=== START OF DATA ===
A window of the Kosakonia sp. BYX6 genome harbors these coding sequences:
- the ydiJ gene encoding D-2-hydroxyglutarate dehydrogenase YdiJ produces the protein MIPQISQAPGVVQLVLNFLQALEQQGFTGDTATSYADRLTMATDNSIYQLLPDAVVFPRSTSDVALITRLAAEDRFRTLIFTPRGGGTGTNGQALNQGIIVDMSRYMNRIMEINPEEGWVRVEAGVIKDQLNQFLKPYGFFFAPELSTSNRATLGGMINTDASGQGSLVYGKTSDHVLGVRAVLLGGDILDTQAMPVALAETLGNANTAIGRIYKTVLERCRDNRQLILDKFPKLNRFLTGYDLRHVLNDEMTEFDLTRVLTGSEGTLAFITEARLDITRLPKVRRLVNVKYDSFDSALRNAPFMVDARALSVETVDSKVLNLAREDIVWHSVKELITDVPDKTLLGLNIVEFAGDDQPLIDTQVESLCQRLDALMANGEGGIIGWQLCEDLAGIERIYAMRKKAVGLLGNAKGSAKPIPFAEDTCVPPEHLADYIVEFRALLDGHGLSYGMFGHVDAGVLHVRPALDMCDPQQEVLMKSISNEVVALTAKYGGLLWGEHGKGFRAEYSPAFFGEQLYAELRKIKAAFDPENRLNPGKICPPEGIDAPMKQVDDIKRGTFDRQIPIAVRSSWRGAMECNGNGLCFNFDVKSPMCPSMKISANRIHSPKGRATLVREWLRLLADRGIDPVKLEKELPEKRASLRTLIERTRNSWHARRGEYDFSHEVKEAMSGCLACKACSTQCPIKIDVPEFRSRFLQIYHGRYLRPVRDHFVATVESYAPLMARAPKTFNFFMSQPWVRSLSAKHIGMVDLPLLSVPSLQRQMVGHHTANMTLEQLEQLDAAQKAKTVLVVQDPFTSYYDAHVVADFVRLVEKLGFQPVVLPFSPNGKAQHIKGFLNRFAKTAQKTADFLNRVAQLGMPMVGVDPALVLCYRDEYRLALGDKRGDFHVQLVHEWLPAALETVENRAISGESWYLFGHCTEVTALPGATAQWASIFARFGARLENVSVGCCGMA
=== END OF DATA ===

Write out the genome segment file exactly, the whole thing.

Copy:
A window of the Kosakonia sp. BYX6 genome harbors these coding sequences:
- the ydiJ gene encoding D-2-hydroxyglutarate dehydrogenase YdiJ produces the protein MIPQISQAPGVVQLVLNFLQALEQQGFTGDTATSYADRLTMATDNSIYQLLPDAVVFPRSTSDVALITRLAAEDRFRTLIFTPRGGGTGTNGQALNQGIIVDMSRYMNRIMEINPEEGWVRVEAGVIKDQLNQFLKPYGFFFAPELSTSNRATLGGMINTDASGQGSLVYGKTSDHVLGVRAVLLGGDILDTQAMPVALAETLGNANTAIGRIYKTVLERCRDNRQLILDKFPKLNRFLTGYDLRHVLNDEMTEFDLTRVLTGSEGTLAFITEARLDITRLPKVRRLVNVKYDSFDSALRNAPFMVDARALSVETVDSKVLNLAREDIVWHSVKELITDVPDKTLLGLNIVEFAGDDQPLIDTQVESLCQRLDALMANGEGGIIGWQLCEDLAGIERIYAMRKKAVGLLGNAKGSAKPIPFAEDTCVPPEHLADYIVEFRALLDGHGLSYGMFGHVDAGVLHVRPALDMCDPQQEVLMKSISNEVVALTAKYGGLLWGEHGKGFRAEYSPAFFGEQLYAELRKIKAAFDPENRLNPGKICPPEGIDAPMKQVDDIKRGTFDRQIPIAVRSSWRGAMECNGNGLCFNFDVKSPMCPSMKISANRIHSPKGRATLVREWLRLLADRGIDPVKLEKELPEKRASLRTLIERTRNSWHARRGEYDFSHEVKEAMSGCLACKACSTQCPIKIDVPEFRSRFLQIYHGRYLRPVRDHFVATVESYAPLMARAPKTFNFFMSQPWVRSLSAKHIGMVDLPLLSVPSLQRQMVGHHTANMTLEQLEQLDAAQKAKTVLVVQDPFTSYYDAHVVADFVRLVEKLGFQPVVLPFSPNGKAQHIKGFLNRFAKTAQKTADFLNRVAQLGMPMVGVDPALVLCYRDEYRLALGDKRGDFHVQLVHEWLPAALETVENRAISGESWYLFGHCTEVTALPGATAQWASIFARFGARLENVSVGCCGMA